The top 50 most valuable players in the Mets organization right now

Pete Alonso, Brett Baty, Francisco Lindor, Jeff McNeil and Starling Marte celebrate after a win.
Pete Alonso, Brett Baty, Francisco Lindor, Jeff McNeil and Starling Marte celebrate after a win. / Jim McIsaac/GettyImages
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5) Most valuable player in the Mets organization - Justin Verlander

Some people might view Verlander as a consolation prize for losing Jacob deGrom, but it is anything but that. Verlander won the AL Cy Young Award last season. He had the best ERA in baseball, the best ERA+ in baseball and the best WHIP in baseball. Sure, he’s 40 years old. But he’s also the best pitcher in baseball still, somehow. He is a freak of nature. deGrom is obviously a franchise legend. He will have his place in the Mets Hall of Fame after he retires. With that said, he also currently has a ton of injury concerns. The better pitcher at this point in time is Verlander, hands down. 

4) Most valuable player in the Mets organization - Francisco Álvarez

It’s one thing to be the No. 3 prospect in baseball. It’s another thing to be the No. 3 prospect as a catcher. The state of the catching position in Major League Baseball is really, really bad. There are very few catchers currently in the game who pose legitimate offensive threats. Álvarez has the potential to be the exception. There might not be anyone across the entire minor leagues who has more power than Álvarez. He walks a ton and while he doesn’t hit for an outstanding average, it’s still better than most. He’ll likely start this season in Triple-A, but he should play a significant role on the Major League club this season — probably as a DH with some catching duties mixed in.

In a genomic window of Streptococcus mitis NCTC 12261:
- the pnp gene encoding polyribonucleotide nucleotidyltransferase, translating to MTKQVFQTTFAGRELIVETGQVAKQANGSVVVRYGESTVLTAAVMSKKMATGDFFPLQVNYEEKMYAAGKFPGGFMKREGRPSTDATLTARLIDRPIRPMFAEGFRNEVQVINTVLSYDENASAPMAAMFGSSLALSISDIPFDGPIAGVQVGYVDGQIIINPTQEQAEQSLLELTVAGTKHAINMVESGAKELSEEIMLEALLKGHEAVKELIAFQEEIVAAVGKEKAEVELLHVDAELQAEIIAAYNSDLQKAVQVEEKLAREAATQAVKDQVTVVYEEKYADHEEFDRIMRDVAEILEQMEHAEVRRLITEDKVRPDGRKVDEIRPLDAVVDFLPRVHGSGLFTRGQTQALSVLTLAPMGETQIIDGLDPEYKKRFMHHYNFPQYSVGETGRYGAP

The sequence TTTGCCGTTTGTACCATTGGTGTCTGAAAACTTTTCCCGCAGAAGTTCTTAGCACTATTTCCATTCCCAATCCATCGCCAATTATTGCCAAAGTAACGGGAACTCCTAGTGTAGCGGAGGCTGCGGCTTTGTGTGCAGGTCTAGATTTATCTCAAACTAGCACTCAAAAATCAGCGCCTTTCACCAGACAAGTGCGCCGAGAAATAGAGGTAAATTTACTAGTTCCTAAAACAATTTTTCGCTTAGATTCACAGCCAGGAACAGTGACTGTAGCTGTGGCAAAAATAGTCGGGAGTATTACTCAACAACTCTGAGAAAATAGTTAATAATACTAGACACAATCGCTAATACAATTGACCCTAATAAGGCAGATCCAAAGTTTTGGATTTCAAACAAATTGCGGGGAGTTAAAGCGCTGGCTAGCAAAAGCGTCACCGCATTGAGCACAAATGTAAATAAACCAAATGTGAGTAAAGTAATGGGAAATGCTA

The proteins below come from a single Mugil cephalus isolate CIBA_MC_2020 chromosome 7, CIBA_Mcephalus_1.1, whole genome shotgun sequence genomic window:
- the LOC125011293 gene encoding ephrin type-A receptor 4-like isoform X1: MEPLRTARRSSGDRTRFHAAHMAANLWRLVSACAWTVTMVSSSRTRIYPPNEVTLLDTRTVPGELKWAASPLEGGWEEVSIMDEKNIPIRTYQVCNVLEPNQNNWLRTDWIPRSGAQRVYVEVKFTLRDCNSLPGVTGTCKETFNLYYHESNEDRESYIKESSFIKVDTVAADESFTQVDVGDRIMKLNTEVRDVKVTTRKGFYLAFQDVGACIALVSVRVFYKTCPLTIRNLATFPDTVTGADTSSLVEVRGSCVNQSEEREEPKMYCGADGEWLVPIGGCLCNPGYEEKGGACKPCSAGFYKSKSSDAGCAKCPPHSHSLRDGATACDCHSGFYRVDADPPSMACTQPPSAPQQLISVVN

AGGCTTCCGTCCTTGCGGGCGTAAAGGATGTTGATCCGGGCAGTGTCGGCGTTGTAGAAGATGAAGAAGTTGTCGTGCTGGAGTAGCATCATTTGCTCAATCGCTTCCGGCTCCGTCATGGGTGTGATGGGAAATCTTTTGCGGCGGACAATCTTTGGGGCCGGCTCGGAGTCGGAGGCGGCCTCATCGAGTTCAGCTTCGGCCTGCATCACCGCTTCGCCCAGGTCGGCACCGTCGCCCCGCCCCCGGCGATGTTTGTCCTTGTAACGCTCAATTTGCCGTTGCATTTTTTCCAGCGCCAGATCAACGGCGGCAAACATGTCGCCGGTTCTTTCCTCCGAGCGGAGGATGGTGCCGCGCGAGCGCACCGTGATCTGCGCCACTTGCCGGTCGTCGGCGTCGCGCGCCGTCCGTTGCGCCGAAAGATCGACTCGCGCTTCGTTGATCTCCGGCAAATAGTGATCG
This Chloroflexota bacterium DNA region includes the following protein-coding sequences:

3) Most valuable player in the Mets organization - Brandon Nimmo

Mets fans know just how good Nimmo is. Fans around the league, not so much. There is a real argument to be made that Nimmo is the best center fielder in all of baseball. Not only is he one of the best offensive players at the position, but he is one of the best defensive players as well. The biggest concern is that 2022 was the first time he played basically a full season since 2018. His 151 games were a single-season high, and the only time he was even in triple digits aside from his 140-game 2018 season. The Mets signed him to an 8-year, $162 million extension this offseason, and their biggest key over that span will be keeping him on the field. When he’s healthy, he’s one of the best center fielders and one of the best leadoff hitters in baseball. 

2) Most valuable player in the Mets organization - Francisco Lindor

This was a tough one. No. 2 and No. 1 can easily be swapped, but there’s no debate about who the two most valuable players in this organization are. Lindor is special. He’s an outstanding fielder at a premium position in shortstop and a rock in the middle of the Mets lineup. Among qualified shortstops last season Lindor’s OPS+ of 125 ranked No. 4 in all of baseball, only behind Carlos Correa, Xander Bogaerts and Bo Bichette. Lindor was better than Trea Turner, Dansby Swanson, Corey Seager and anyone else. On top of that, none of the three who beat him come close to his defensive ability. Lindor is quite simply the best all-around shortstop in baseball.

1) Most valuable player in the Mets organization - Pete Alonso

Clocking in at No. 1 is the one and only Polar Bear. Sure, he has his defensive limitations, but he plays first base. If there’s any position to be weak on defense, it’s there. He received the edge over Lindor simply because of his bat. Lindor’s is great, but Alonso’s is otherworldly. Since he came into the league in 2019, no one in baseball has more home runs than he does. He is the best power hitter in baseball and a perfect cleanup hitter. He led MLB in RBIs last season and yes, that’s largely opportunity based — but you still have to convert the opportunities. Just going into his age-28 season, the No. 1 priority for the Mets has to be keeping him in a Mets uniform for life. He is a player to put alongside Lindor and Nimmo and build a franchise around. The other two are locked up for the long haul. Now it’s Pete's turn.

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